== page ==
II. While Reading Activities

Word Inference

Directions: Students are to infer the meanings of the words in bold taken from the article. They may use a dictionary, thesaurus, and Word Chart for assistance.

  1. Every Formica table in the place was packed with schoolchildren.
  2. There was a mélange of zoo employees wearing branded fleeces and muddy boots.
  3. Fiona starred in her own reality show.
  4. Caring for a 500-pound baby can be exhausting.
  5. People needed ways to commemorate the special occasion.
  6. Fiona’s birth was documented on social media for the world to see.
  7. That’s when everyone knew that Fiona is really a rock star.
  8. Now  the zoo was getting asked at conferences about how they did it.
  9. Everyone is so invested now.
  10. Many of Fiona’s keepers insist that she courts and adores the attention.

 

Reading Comprehension

Fill-ins

Directions: Place students in groups and after they have read the entire article, have them complete the following paragraph taken from the article. They can use the words and terms from the list provided, or provide their own terms. They are to find the meanings of any new vocabulary.

Twitter ___have become ___with Fiona’s flatulence. She has___America’s Large ___Daughter, its___baby queen, its___diva with the skin___of a wet___.

WORD LIST: obsessed, avocado,texture, reigning, triumphant, become, fans, Adult,

Grammar Focus

Word -Recognition

Directions: Students are to chose the correct word or phrases from the article. This exercise reinforces students’ attention on words that have been introduced in the reading. Have them skim the article to check  their responses. Students should also find the meanings for all unknown words.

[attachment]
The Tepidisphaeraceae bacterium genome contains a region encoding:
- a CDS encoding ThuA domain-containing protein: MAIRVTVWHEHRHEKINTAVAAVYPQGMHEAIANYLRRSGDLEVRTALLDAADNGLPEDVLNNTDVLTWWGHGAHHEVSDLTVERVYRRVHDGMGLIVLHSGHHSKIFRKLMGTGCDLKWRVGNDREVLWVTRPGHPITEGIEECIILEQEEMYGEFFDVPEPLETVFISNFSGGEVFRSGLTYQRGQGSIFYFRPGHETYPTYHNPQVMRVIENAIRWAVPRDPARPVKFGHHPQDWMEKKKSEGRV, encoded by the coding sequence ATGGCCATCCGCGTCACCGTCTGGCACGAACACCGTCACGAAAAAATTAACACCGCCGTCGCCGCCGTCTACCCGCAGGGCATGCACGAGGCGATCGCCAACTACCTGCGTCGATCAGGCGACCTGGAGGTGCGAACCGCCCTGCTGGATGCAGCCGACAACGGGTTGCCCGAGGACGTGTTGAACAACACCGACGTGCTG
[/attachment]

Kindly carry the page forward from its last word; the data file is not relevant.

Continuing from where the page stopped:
Scientists/science at the zone/zoo milked/milk a hippo for the first time — “we had no idea what was/why in hippo milk before now,” Ms. Gorsuch said — so that they could recreate/retrace the form/formula for Fiona’s bottles. Every day, between January and May 15, when Fiona finally was able to promenade/promote around the hippo tank for the public, seemed to bring a new heat/health crisis. All of this was documented on social media for the world to see.

III. Post Reading Activities

WH-How Questions

Directions: Have students use the  WH-question format to discuss or to write the main points from the article.

Who or What is the article about?

Where does the action/event take place?

When does the action/event take place?

Why did the action/event occur?

How did the action/event occur?

Discussion for Comprehension /Writing

Directions: Place students in groups  and  have each group compose a letter or note to a  person mentioned in the article telling her/him their thoughts on the topic. Share the letters as a class.

Extra: Web Search